Tuesday, May 20, 2008

A Pirate's Discipline


The Rules of Conduct Observed on Board a Buccaneer.

The customs and regulations most commonly observed on board a buccaneer are worth noting. Every pirate captain doubtless had his own set of rules, but there are certain traditional articles that seem to have been generally adopted. The captain had a state cabin, a double vote in elections, a double share of booty. On some vessels it was the captain who decided in what direction to sail, but this and other matters of moment were often settled by a vote of the company, the captain's vote counting for two.

The officers had a share and a half or a share and a quarter of the plunder and the sailors one share each. Booty was divided with scrupulous care, and marooning was the penalty of attempting to defraud the general company, if only to the amount of a single goldpiece. Every man had a full vote in every affair of importance.

Arms were always to be clean and fit for service, and desertion of the ship or quarters in battle was punished with death. On one famous pirate's ship a man who was crippled in battle received $800 out of the common stock, and a proportionate sum was awarded for lesser hurts. Another allowed $725 for the loss of a limb, and other captains instituted a sort of tariff of wounds which extended to ears, fingers and toes.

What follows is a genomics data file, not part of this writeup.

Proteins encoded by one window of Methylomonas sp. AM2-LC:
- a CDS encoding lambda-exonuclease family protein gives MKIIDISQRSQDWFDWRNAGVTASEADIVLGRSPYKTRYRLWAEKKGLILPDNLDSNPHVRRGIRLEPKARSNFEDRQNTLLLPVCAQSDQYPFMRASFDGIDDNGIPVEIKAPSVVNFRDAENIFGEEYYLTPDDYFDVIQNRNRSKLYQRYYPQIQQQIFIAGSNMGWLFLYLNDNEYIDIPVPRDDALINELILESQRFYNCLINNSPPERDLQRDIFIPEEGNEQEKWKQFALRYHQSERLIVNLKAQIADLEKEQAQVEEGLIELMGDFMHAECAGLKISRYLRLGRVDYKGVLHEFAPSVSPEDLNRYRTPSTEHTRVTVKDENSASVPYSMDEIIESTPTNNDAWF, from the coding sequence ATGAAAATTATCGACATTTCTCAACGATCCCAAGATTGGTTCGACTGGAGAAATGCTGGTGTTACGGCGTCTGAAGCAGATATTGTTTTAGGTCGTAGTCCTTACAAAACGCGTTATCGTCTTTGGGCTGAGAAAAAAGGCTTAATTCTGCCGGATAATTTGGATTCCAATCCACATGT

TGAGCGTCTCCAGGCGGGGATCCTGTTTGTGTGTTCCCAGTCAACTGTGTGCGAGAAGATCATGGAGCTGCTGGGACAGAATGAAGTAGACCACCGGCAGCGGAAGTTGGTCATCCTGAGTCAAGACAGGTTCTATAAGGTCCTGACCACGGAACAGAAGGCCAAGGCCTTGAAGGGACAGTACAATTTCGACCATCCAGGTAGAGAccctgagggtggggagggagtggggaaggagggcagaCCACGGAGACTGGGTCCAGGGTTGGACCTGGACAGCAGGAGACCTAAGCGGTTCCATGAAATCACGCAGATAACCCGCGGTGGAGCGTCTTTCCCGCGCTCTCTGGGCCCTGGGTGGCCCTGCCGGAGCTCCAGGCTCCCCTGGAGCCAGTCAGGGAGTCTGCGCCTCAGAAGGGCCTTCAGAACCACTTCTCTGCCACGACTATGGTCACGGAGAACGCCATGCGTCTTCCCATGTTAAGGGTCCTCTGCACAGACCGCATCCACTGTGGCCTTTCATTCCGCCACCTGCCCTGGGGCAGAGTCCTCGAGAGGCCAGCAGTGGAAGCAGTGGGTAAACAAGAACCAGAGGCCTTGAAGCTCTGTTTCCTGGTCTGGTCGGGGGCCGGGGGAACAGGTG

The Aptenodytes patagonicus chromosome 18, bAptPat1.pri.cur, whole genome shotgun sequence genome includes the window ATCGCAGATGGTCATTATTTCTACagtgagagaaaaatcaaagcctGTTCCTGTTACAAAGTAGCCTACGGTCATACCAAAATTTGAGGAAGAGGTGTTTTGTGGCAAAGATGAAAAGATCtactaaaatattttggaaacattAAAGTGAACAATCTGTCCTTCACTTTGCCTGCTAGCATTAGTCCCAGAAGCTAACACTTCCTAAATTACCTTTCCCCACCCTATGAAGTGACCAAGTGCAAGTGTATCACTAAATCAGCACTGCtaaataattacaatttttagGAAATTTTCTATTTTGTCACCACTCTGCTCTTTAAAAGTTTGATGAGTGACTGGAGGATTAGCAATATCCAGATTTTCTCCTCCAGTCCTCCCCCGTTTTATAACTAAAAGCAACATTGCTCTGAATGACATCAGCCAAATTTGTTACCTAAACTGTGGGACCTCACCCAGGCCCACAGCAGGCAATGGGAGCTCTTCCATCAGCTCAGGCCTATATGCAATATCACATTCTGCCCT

In chase or battle the captain's power was absolute. He who first spied a sail, if she proved to be a prize, was entitled to the best pair of pistols on board her over and above his dividend. Those pistols were greatly coveted, and a pair would sell for as much as $150 from one pirate to another.

In their own commonwealth the pirates were reported to have been severe upon the point of honor, and among one crew it was the practice to slit the ears or nose of any sailor found guilty of robbing his fellow. — New York Dispatch.

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